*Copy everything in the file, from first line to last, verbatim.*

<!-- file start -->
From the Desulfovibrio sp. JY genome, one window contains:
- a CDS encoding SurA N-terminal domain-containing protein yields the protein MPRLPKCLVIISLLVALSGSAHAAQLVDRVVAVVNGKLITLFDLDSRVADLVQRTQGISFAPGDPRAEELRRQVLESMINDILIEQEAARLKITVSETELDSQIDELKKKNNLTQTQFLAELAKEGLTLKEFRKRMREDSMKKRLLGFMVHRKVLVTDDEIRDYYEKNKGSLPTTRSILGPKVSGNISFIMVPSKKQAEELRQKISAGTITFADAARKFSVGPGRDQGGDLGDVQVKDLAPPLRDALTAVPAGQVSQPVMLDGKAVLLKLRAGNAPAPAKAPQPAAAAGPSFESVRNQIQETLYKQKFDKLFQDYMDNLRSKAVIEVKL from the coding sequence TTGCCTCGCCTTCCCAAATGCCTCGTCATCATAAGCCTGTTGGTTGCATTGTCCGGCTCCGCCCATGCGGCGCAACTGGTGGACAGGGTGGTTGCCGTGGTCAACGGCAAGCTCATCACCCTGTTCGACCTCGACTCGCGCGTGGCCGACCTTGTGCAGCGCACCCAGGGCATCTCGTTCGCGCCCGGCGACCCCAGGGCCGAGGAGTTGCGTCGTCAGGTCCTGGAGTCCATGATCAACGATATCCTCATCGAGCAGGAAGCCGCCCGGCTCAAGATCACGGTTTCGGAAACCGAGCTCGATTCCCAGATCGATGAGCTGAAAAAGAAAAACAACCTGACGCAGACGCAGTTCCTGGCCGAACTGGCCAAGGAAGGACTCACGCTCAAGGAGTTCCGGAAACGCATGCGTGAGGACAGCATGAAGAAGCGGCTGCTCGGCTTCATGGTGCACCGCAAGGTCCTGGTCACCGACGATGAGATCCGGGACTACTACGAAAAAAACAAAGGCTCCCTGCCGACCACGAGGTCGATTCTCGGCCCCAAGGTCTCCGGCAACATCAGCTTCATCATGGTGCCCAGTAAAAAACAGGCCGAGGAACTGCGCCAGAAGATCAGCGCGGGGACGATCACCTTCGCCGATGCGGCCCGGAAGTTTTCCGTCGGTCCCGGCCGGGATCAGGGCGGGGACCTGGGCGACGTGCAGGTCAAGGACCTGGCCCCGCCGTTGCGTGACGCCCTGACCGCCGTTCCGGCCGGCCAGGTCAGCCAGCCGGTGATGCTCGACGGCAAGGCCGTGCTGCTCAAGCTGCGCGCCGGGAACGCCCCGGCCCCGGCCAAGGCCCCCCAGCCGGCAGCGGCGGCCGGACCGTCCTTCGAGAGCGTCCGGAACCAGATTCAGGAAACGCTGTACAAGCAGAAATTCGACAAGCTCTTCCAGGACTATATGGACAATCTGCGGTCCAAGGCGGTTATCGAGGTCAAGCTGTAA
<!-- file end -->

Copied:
From the Desulfovibrio sp. JY genome, one window contains:
- a CDS encoding SurA N-terminal domain-containing protein yields the protein MPRLPKCLVIISLLVALSGSAHAAQLVDRVVAVVNGKLITLFDLDSRVADLVQRTQGISFAPGDPRAEELRRQVLESMINDILIEQEAARLKITVSETELDSQIDELKKKNNLTQTQFLAELAKEGLTLKEFRKRMREDSMKKRLLGFMVHRKVLVTDDEIRDYYEKNKGSLPTTRSILGPKVSGNISFIMVPSKKQAEELRQKISAGTITFADAARKFSVGPGRDQGGDLGDVQVKDLAPPLRDALTAVPAGQVSQPVMLDGKAVLLKLRAGNAPAPAKAPQPAAAAGPSFESVRNQIQETLYKQKFDKLFQDYMDNLRSKAVIEVKL from the coding sequence TTGCCTCGCCTTCCCAAATGCCTCGTCATCATAAGCCTGTTGGTTGCATTGTCCGGCTCCGCCCATGCGGCGCAACTGGTGGACAGGGTGGTTGCCGTGGTCAACGGCAAGCTCATCACCCTGTTCGACCTCGACTCGCGCGTGGCCGACCTTGTGCAGCGCACCCAGGGCATCTCGTTCGCGCCCGGCGACCCCAGGGCCGAGGAGTTGCGTCGTCAGGTCCTGGAGTCCATGATCAACGATATCCTCATCGAGCAGGAAGCCGCCCGGCTCAAGATCACGGTTTCGGAAACCGAGCTCGATTCCCAGATCGATGAGCTGAAAAAGAAAAACAACCTGACGCAGACGCAGTTCCTGGCCGAACTGGCCAAGGAAGGACTCACGCTCAAGGAGTTCCGGAAACGCATGCGTGAGGACAGCATGAAGAAGCGGCTGCTCGGCTTCATGGTGCACCGCAAGGTCCTGGTCACCGACGATGAGATCCGGGACTACTACGAAAAAAACAAAGGCTCCCTGCCGACCACGAGGTCGATTCTCGGCCCCAAGGTCTCCGGCAACATCAGCTTCATCATGGTGCCCAGTAAAAAACAGGCCGAGGAACTGCGCCAGAAGATCAGCGCGGGGACGATCACCTTCGCCGATGCGGCCCGGAAGTTTTCCGTCGGTCCCGGCCGGGATCAGGGCGGGGACCTGGGCGACGTGCAGGTCAAGGACCTGGCCCCGCCGTTGCGTGACGCCCTGACCGCCGTTCCGGCCGGCCAGGTCAGCCAGCCGGTGATGCTCGACGGCAAGGCCGTGCTGCTCAAGCTGCGCGCCGGGAACGCCCCGGCCCCGGCCAAGGCCCCCCAGCCGGCAGCGGCGGCCGGACCGTCCTTCGAGAGCGTCCGGAACCAGATTCAGGAAACGCTGTACAAGCAGAAATTCGACAAGCTCTTCCAGGACTATATGGACAATCTGCGGTCCAAGGCGGTTATCGAGGTCAAGCTGTAA